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18 November 2009, 12:15

RE-Google aids code analysis

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Together with a team of students from the University of Bonn, Felix Leder of the Honeynet Project has developed a code analysis tool which is able to render the functionality of machine code fragments comprehensible even to the relatively uninitiated. The 'RE-Google' plug-in for popular disassembler Interactive DisAssembler (IDA) Pro extracts constants, library names and strings from the indigestible disassembled binary code and uses it to search for code on Google.

Any source code files found by RE-Google are inserted into the assembler code listing. These frequently provide illuminating insights into the functionality of the program fragments in question – if, for example, they are networking code or encryption routines. Since RE-Google finds predominantly source code from higher languages, it frequently does away with the need for time-consuming and error-prone decompilation of the assembly language.

Zoom RE-Google in action: Even without machine code knowledge, it's clear from the file names in the Google hits that the SHA-512 hash function is used in this code.

"The tool was developed because we were frequently using search engines when analysing malware to try to work out what particular functions were doing," explained Felix Leder. The current versions delivers useful results for around 10 to 25 per cent of disassembled functions. This is often enough to work out the purpose of other linked functions. Leder notes "Each function which you are able to avoid having to explore in more depth represents a big time saving,".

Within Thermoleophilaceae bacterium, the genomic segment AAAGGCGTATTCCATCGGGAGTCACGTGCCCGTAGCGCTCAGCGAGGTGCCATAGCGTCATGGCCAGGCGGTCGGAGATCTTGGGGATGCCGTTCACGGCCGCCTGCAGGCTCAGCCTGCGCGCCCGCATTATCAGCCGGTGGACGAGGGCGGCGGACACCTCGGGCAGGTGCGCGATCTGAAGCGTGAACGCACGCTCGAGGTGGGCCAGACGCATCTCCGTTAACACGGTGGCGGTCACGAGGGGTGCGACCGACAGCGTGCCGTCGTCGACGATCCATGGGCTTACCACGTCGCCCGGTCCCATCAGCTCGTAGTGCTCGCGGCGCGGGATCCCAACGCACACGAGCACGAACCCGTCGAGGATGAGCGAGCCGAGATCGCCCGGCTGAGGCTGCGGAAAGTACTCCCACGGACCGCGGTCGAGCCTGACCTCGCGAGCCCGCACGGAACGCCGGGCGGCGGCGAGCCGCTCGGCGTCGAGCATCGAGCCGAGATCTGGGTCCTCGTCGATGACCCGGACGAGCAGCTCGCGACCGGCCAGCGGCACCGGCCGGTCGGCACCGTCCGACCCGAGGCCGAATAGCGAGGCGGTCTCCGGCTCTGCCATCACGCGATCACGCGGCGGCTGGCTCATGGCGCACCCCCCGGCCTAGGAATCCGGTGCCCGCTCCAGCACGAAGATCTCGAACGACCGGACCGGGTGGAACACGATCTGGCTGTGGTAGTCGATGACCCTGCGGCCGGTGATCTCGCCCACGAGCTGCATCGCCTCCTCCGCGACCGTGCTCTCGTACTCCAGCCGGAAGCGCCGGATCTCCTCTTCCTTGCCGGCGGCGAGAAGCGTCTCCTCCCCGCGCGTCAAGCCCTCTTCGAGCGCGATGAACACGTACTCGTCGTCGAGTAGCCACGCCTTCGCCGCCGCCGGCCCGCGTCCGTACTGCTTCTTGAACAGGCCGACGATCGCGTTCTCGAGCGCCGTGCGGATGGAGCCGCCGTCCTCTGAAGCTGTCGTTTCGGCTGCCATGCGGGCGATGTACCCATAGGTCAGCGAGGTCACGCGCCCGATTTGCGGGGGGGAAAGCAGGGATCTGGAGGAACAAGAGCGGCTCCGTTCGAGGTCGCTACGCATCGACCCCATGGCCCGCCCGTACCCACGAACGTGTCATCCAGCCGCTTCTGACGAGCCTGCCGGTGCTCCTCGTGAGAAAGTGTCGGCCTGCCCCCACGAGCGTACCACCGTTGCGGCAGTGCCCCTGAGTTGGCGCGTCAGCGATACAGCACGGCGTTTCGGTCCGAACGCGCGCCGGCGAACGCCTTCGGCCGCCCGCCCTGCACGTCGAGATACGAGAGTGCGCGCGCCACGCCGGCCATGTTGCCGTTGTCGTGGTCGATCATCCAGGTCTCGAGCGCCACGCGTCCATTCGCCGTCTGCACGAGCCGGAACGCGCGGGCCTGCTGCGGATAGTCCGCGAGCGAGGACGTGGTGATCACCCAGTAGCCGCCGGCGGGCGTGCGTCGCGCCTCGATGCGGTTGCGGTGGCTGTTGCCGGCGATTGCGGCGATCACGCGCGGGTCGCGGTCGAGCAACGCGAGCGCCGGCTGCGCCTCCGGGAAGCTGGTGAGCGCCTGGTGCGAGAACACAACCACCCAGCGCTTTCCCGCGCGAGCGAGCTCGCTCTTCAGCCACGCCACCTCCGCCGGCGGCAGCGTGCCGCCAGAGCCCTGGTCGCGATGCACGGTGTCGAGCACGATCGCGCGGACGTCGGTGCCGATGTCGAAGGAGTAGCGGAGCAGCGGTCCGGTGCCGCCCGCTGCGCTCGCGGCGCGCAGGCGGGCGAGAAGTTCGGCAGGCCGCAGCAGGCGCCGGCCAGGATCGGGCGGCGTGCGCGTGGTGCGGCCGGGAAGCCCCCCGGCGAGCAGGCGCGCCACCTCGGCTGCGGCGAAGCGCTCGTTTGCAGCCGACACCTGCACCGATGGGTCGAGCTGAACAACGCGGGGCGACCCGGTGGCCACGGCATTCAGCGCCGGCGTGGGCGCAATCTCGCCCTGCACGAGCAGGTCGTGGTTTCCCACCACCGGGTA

RE-Google has already clocked up its first successes. According to Leder, they were able, with very little effort, to identify a number of cryptographic functions in the Conficker worm and the Waledac bot. In the case of Waledac, this represented a quarter of the code. Re-Google recognised the Zlib function in the Conficker code, despite the worm's author having gone to the trouble of removing any strings which might give the game away.

According to Leder, code obfuscation has no effect on the detection rate. Runtime packers do, however, necessitate a little preparatory work. "So far, the results tend to be a little too general," notes Leder, adding that his team is working on improved filtering techniques. The team is also working on adding further modules in order to automatically recognise a larger proportion of libraries by means of additional information.

Leder has previously been involved in various teams working on analysing the Conficker and Storm worms.

RE-Google is available to download (direct download) from the project's site and is released under version 3 of the GNU General Public License (GPLv3).

See also:

  • RE-Google, the project's official project web site.


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